#MeToo and the Unintended Consequences of the Weinstein Scandal

Harvey Weinstein Since Sunday, social media news feeds were flooded with a simple yet profoundly solemn hashtag: #MeToo.

This hashtag, created by activist Tarana Burke in 2006, went viral in the wake of the Harvey Weinstein scandal. Burke, who identified of the power of “Me too,” founded the movement to raise awareness of the veiled prevalence of sexual harassment and assault. As thousands of people shared #MeToo, an open dialogue began as women and men shared similar sentiments and experiences with sexual harassment and sexual assault.

The 10-month investigation into Harvey Weinstein’s sexual misconduct has raised awareness of the rampant unwanted and inappropriate sexual advances women have endured in the workplace. Weinstein was fired from the company he co-founded, with 4 out of 9 members of his all-male board also tendering their resignations. In the weeks since allegations of Weinstein’s misconduct became known, thousands of people have come forward in public and on social media with personal account of sexual harassment and abuse. A recent poll reported that about 33 million U.S. women have been sexually harassed, and 14 million sexually abused, in work-related incidents. A quarter of these unwanted advances were instigated by men who has influence over the female’s work situation.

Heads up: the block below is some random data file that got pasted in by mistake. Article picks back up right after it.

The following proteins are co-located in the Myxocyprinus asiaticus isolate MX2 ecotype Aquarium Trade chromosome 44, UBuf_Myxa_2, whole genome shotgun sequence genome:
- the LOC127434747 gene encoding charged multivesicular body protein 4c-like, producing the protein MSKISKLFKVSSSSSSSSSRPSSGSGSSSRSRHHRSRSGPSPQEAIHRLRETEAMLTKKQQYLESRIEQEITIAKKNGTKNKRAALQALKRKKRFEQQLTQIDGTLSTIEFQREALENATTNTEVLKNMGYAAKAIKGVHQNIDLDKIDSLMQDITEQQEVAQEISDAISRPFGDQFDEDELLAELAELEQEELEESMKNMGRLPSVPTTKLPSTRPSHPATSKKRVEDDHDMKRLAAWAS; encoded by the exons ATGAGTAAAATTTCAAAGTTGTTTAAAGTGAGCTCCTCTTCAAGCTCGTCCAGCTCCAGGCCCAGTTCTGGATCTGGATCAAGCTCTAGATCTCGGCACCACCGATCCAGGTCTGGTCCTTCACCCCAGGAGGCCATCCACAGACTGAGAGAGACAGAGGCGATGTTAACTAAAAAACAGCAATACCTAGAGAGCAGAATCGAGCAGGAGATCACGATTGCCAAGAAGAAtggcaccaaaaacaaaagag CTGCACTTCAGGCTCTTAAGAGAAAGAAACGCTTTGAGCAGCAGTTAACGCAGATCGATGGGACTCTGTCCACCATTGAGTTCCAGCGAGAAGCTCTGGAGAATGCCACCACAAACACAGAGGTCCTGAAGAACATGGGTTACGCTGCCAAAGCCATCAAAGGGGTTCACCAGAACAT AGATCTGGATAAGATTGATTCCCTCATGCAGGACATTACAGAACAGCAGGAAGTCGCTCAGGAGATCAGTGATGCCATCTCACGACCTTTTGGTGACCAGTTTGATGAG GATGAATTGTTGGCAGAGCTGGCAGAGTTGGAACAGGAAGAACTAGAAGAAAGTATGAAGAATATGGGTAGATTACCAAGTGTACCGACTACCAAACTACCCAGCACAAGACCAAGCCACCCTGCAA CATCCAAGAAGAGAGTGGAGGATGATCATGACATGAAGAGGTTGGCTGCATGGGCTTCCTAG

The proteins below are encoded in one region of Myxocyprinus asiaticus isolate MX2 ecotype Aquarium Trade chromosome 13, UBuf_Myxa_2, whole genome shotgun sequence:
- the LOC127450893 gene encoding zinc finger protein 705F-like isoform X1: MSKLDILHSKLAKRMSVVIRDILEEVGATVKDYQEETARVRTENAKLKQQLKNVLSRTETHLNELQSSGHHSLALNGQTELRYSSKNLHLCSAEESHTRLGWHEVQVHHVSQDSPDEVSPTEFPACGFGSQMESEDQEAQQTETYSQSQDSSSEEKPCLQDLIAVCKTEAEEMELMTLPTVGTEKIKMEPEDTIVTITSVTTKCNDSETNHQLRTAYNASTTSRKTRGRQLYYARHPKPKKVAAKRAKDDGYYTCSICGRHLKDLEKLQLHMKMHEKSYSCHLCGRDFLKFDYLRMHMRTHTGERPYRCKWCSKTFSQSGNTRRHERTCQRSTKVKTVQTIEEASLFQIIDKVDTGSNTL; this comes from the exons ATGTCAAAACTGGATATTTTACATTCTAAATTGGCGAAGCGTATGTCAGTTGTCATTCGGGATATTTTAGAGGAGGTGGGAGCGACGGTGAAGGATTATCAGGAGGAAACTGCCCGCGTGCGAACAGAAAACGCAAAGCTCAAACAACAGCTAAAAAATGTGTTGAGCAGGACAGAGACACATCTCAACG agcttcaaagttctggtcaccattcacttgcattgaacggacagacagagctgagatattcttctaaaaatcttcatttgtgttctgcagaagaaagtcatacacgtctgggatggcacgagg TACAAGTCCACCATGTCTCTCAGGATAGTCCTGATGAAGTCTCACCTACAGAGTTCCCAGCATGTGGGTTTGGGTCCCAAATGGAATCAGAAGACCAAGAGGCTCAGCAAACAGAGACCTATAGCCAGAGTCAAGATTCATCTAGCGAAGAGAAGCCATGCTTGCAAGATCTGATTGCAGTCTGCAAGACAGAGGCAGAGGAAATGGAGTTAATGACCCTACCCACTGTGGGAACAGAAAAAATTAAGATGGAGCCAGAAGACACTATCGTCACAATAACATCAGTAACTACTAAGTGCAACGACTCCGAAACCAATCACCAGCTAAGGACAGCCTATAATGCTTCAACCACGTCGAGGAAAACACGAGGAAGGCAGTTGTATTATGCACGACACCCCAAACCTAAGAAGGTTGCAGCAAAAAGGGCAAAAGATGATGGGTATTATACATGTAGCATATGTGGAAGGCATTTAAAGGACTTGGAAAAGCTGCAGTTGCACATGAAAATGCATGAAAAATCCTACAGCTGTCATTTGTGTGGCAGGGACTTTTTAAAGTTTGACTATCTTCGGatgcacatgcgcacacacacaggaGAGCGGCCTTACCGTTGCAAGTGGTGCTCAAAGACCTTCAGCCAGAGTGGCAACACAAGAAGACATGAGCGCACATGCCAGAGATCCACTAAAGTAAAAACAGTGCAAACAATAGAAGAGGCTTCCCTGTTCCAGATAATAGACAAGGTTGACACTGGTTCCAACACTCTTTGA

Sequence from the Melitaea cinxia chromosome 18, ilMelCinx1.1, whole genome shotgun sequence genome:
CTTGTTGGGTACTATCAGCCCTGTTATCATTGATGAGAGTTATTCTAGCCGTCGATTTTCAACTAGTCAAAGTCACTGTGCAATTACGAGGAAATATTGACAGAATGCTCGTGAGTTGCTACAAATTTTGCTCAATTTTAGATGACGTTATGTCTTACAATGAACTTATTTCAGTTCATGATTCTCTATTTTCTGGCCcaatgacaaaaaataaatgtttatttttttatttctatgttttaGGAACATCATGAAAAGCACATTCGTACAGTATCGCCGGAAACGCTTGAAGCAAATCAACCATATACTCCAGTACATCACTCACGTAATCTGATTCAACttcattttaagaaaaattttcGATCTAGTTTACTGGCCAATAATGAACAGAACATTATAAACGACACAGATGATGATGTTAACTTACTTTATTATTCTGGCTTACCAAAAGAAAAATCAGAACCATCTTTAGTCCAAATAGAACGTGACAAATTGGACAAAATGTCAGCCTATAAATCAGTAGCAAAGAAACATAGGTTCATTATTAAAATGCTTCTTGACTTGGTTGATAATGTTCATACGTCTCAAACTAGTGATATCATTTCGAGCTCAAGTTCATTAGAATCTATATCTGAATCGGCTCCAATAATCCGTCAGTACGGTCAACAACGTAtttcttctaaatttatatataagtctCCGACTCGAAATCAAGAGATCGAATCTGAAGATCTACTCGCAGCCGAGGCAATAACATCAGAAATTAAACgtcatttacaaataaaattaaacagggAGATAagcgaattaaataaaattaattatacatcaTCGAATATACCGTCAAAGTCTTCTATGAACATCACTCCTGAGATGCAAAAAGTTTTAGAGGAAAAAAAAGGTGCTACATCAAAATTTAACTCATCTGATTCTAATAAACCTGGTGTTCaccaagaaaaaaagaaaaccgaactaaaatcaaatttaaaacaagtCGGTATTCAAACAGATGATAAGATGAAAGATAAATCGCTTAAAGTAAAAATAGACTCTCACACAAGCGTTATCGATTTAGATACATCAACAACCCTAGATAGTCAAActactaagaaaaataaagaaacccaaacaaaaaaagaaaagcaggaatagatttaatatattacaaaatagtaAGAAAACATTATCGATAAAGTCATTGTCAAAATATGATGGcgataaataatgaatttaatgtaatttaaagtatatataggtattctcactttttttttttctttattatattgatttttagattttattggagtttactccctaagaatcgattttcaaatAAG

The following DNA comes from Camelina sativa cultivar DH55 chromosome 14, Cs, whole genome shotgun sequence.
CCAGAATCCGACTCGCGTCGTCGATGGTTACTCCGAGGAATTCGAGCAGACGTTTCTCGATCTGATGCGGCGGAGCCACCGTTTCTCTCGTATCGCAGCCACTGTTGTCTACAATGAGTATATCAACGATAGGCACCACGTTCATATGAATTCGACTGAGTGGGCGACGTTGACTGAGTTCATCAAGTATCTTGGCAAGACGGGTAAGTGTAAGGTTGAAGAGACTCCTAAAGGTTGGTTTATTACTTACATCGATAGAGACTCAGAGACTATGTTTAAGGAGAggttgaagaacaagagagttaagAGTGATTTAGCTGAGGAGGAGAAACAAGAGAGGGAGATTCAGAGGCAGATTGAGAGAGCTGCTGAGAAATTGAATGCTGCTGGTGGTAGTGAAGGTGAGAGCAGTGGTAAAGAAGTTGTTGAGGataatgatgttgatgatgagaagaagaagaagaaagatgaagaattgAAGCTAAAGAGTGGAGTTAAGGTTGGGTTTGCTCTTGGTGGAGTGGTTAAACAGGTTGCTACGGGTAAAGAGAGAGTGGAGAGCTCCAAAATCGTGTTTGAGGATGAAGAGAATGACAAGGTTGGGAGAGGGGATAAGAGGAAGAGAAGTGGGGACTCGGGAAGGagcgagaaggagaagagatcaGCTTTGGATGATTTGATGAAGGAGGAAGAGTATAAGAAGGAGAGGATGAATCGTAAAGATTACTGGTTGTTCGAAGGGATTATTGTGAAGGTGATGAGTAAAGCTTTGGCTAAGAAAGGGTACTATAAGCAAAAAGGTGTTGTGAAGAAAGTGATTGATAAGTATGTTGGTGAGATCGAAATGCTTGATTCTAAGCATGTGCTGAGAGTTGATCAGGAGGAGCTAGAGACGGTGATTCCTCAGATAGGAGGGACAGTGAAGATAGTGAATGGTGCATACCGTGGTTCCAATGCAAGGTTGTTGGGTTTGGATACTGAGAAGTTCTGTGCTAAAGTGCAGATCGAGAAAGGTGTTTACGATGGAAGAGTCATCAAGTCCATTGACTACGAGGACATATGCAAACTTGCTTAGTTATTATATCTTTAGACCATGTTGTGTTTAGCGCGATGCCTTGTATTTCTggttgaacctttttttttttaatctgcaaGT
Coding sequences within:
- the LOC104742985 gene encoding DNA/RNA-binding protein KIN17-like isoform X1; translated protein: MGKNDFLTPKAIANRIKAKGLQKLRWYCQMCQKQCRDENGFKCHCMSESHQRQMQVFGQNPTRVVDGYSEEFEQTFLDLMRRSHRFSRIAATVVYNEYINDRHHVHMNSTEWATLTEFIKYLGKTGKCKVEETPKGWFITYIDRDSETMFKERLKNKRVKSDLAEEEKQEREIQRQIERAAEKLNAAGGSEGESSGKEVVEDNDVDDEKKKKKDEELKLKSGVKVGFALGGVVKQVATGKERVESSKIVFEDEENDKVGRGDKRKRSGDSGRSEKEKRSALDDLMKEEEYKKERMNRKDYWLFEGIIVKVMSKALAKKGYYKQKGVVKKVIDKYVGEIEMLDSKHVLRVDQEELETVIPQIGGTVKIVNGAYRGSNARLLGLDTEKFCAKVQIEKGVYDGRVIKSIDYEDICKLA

In the wake of this high-profile controversy, employers may feel more cautious than ever about male-female interactions in the workplace. The unintended consequences of this tension could negatively affect women’s careers when it comes to building genuine relationships at work. According to data from the Center for Talent Innovation, 64 percent of senior men and 50 percent of junior women avoid solo interactions because of the risk of office gossip. If women and men fear their interactions will be misread by co-workers, they may be less likely to cultivate the kind of relationships that lead to career advancement.

In this hypersensitive atmosphere, it is imperative that employers make decisive moves to increase employee trust amongst employees. Trust begins with open communication and a commitment to championing shared values. Rather than shy away from male-female working relationships, companies can support relationship-building interactions by explicitly establishing a precedent for those conversations. The key factor is intentionally creating routine, public opportunities for career-building conversations to occur.

The most important thing is to establish a strategy and appropriate boundaries from the beginning. Trust is imperative within every organization; and often, trust evolves through one-on-one interactions rather than sitting across the table in conference room. Employers who focus on developing a safe, transparent company culture and trust in leaderships’ ability to deal with harassment will be able to present a better working environment to male and female employees.

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